Deploying my website using a git hook

- Reading time: 3 mins.

Inspired by this post by Ryan Florence, I set out to implement his idea (deploy using a git hook) for this blog.


(photo source)

I used to update this blog very little, and did that by logging in to the server, make the change, run hugo and then logout. For this year I have committed myself to write some more posts. Making deploying a bit easier should help a bit in achieving that goal.

Over the years I have become a git devotee and have put for example my dotfiles in git (and online), and use git on every new project. I am also very fond of the KISS principle and i would like to keep the amount of stuff that is needed on my server to a minimum. Maybe that’s why at work I am always trying to reduce the amount of code :)


So how did I implement it? The basic idea was this:

  • Write the blogpost locally:
$ hugo new
$ vim
  • Test locally by running hugo server -D (Build locally and show draft posts)
  • If ok, commit the file and push to the server.
  • The server updates itself using the post-receive-hook as described in Ryan’s blog.
  • The hook should also generate the site by running hugo, so i modified the hook to look like this:
cd ..
umask 002 && git reset --hard && ./hugo

Issues encountered

Well, first i had to copy over the site to my machine because I had been editing it on the server for all these years. Not that hard, just

$ rsync denickorg:~ . -av

Then, init a git repository and add the basic files (config.toml, content folder, static folder, .gitignore). Contents of the .gitignore (I keep the hugo binary in the same folder, but it should not end up in the git repository):


Then, update the hugo versions on both ends (just download the binary on their github). Now i had to update the theme I use (liquorice]). I had to remove my folder themes/ as it contained a lot of crap. Then add the theme back again:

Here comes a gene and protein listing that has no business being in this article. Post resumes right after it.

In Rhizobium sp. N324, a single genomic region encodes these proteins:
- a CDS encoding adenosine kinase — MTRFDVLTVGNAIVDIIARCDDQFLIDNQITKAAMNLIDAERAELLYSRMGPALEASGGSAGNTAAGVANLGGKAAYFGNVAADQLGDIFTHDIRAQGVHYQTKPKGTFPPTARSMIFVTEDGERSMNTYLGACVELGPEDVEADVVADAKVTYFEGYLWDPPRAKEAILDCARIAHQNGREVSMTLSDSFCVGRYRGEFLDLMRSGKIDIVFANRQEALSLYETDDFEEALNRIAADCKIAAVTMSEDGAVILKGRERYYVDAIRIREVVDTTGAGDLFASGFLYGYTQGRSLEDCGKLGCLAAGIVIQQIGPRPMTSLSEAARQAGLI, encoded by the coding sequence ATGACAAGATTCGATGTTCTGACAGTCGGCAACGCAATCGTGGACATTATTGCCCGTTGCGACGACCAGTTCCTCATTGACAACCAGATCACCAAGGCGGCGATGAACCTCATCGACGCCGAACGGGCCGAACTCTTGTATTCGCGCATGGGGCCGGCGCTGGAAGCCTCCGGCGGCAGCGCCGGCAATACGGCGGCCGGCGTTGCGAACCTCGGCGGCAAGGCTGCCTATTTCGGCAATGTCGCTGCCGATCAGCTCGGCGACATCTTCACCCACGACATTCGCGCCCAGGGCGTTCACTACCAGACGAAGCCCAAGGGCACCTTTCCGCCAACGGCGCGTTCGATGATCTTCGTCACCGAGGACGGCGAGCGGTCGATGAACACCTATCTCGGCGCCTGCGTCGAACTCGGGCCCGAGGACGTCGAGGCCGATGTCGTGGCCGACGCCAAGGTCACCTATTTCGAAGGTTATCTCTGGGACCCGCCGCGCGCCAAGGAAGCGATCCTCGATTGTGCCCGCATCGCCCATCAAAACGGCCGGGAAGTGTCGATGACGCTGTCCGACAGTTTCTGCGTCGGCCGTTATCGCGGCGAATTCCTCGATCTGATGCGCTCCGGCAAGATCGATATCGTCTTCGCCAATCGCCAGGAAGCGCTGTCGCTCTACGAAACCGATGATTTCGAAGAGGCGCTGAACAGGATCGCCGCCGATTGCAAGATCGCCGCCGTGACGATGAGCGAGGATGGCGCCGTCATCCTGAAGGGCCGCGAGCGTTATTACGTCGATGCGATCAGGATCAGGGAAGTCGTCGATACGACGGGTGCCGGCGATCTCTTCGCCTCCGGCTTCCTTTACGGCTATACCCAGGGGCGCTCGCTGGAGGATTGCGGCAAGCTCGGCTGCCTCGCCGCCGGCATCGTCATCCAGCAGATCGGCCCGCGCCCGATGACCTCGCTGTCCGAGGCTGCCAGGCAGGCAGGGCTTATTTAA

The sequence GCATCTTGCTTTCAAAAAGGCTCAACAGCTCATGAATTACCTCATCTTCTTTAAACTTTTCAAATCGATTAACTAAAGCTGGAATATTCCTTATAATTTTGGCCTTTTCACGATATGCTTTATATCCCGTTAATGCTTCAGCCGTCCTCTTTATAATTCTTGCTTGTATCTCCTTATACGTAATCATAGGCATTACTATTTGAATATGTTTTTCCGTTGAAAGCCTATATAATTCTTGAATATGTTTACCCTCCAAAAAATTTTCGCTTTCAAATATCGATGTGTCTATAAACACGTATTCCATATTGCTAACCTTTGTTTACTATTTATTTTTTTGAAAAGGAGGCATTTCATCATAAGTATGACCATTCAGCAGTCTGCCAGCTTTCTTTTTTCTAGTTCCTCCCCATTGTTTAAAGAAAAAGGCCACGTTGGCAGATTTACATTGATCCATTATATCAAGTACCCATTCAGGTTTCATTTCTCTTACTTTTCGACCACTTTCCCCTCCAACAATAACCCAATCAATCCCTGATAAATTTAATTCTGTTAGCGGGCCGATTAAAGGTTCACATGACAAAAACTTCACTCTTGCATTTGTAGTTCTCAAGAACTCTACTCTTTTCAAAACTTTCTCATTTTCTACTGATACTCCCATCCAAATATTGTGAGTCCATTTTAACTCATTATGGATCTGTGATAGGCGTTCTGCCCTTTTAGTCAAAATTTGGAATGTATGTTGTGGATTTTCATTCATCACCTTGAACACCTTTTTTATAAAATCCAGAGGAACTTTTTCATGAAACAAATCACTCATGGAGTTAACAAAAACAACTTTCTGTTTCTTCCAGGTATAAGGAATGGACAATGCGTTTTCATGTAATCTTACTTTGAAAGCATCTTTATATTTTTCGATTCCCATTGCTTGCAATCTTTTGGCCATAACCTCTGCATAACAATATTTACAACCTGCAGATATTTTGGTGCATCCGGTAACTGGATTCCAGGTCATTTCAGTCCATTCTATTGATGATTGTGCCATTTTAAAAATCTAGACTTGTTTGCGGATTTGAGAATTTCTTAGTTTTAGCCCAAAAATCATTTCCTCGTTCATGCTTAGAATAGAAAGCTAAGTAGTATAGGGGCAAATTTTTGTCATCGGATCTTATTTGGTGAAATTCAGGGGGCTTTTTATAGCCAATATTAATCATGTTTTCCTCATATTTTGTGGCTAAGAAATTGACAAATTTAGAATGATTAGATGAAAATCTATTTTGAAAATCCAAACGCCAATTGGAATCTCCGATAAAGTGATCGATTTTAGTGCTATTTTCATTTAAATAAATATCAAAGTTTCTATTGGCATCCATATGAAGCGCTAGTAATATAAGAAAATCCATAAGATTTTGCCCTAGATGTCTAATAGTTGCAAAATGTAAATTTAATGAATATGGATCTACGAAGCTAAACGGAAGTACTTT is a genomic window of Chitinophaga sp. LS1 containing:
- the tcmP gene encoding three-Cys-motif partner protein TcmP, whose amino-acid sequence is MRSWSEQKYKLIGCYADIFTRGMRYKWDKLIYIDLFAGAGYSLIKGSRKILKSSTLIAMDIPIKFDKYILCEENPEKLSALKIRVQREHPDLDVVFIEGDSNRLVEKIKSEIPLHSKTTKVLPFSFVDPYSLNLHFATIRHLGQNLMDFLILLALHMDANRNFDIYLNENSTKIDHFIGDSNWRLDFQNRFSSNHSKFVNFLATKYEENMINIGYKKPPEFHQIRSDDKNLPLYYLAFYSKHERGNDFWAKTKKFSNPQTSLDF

$ git submodule add

OK. All seemed fine, I wrote a draft blog post and committed it, but was greeted by the following message when I did git push:

remote: error: refusing to update checked out branch: refs/heads/master
remote: error: By default, updating the current branch in a non-bare repository
remote: error: is denied, because it will make the index and work tree inconsistent
remote: error: with what you pushed, and will require 'git reset --hard' to match
remote: error: the work tree to HEAD.
remote: error:
remote: error: You can set 'receive.denyCurrentBranch' configuration variable to
remote: error: 'ignore' or 'warn' in the remote repository to allow pushing into
remote: error: its current branch; however, this is not recommended unless you
remote: error: arranged to update its work tree to match what you pushed in some
remote: error: other way.
remote: error:
remote: error: To squelch this message and still keep the default behaviour, set
remote: error: 'receive.denyCurrentBranch' configuration variable to 'refuse'.
 ! [remote rejected] master -> master (branch is currently checked out)

OK… So maybe this error was added after Ryan wrote his post (after all his post is 10 years old). Since we know what we are doing I’ll just update the git configuration on the server as the error suggests. So I went to the repository directory and executed:

$ git config receive.denyCurrentBranch ignore

Then I tried again.. And it worked! In the output of git push we also see the output of Hugo.


I’m quite happy with this setup. Writing a new post was made just a little bit easier. That’s what I like, improve things/code step by step.

Written by Denick Murray